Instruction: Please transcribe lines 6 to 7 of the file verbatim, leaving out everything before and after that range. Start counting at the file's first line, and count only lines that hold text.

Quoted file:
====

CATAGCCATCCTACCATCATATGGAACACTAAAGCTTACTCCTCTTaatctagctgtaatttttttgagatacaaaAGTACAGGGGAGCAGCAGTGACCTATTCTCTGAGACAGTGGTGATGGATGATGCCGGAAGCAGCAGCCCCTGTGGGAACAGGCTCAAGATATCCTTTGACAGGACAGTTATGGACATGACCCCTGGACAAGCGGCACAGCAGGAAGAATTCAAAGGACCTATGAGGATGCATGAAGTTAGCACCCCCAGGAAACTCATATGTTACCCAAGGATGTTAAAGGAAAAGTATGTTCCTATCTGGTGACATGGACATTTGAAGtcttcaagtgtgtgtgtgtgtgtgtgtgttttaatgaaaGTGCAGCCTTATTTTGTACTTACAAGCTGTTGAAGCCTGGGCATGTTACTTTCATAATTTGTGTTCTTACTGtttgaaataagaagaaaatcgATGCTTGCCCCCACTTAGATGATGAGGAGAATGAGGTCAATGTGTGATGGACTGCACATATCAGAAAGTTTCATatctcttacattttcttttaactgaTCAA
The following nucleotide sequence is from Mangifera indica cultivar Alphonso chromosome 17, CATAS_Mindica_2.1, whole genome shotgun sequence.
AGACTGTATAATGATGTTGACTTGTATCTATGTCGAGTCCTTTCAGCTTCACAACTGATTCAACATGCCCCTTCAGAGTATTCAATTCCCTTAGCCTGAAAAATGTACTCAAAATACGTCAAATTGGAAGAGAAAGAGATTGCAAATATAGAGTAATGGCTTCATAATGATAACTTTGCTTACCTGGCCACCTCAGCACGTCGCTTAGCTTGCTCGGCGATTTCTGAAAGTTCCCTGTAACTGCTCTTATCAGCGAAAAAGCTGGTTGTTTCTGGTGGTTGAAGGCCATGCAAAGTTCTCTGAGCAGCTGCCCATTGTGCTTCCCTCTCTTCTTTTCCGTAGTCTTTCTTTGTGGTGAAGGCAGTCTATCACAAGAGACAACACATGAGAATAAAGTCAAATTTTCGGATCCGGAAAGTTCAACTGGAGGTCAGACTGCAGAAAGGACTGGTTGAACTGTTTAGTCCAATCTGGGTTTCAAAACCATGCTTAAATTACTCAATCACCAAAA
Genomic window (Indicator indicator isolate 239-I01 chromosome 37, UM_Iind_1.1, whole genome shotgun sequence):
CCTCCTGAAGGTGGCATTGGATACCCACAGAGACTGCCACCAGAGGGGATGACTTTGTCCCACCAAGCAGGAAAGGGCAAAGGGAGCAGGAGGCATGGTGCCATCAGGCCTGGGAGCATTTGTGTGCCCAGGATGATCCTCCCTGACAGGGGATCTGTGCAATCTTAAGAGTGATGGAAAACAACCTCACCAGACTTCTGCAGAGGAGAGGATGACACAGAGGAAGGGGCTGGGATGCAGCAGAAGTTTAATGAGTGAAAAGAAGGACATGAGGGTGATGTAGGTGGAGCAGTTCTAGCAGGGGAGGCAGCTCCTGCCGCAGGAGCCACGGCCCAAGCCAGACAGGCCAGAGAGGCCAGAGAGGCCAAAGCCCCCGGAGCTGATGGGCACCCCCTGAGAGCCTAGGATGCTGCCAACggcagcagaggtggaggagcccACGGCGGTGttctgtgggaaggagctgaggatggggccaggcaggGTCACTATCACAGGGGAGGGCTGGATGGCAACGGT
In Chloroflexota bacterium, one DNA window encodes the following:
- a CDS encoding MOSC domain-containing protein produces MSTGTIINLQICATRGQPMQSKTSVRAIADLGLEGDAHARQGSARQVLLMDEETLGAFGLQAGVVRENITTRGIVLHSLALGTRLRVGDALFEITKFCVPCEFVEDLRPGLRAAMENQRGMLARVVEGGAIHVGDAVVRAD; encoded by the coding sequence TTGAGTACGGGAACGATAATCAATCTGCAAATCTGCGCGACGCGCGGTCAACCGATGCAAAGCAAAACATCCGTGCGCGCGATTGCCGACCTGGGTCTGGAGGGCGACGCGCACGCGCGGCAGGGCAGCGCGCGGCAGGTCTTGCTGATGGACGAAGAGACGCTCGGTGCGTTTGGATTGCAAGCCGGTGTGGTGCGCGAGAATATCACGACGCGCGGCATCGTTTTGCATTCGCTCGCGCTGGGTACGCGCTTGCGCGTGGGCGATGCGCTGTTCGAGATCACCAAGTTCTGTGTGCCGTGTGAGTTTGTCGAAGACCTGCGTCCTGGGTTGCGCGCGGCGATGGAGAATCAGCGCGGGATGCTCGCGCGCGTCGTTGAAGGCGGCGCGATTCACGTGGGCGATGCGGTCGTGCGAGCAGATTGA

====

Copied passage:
In Chloroflexota bacterium, one DNA window encodes the following:
- a CDS encoding MOSC domain-containing protein produces MSTGTIINLQICATRGQPMQSKTSVRAIADLGLEGDAHARQGSARQVLLMDEETLGAFGLQAGVVRENITTRGIVLHSLALGTRLRVGDALFEITKFCVPCEFVEDLRPGLRAAMENQRGMLARVVEGGAIHVGDAVVRAD; encoded by the coding sequence TTGAGTACGGGAACGATAATCAATCTGCAAATCTGCGCGACGCGCGGTCAACCGATGCAAAGCAAAACATCCGTGCGCGCGATTGCCGACCTGGGTCTGGAGGGCGACGCGCACGCGCGGCAGGGCAGCGCGCGGCAGGTCTTGCTGATGGACGAAGAGACGCTCGGTGCGTTTGGATTGCAAGCCGGTGTGGTGCGCGAGAATATCACGACGCGCGGCATCGTTTTGCATTCGCTCGCGCTGGGTACGCGCTTGCGCGTGGGCGATGCGCTGTTCGAGATCACCAAGTTCTGTGTGCCGTGTGAGTTTGTCGAAGACCTGCGTCCTGGGTTGCGCGCGGCGATGGAGAATCAGCGCGGGATGCTCGCGCGCGTCGTTGAAGGCGGCGCGATTCACGTGGGCGATGCGGTCGTGCGAGCAGATTGA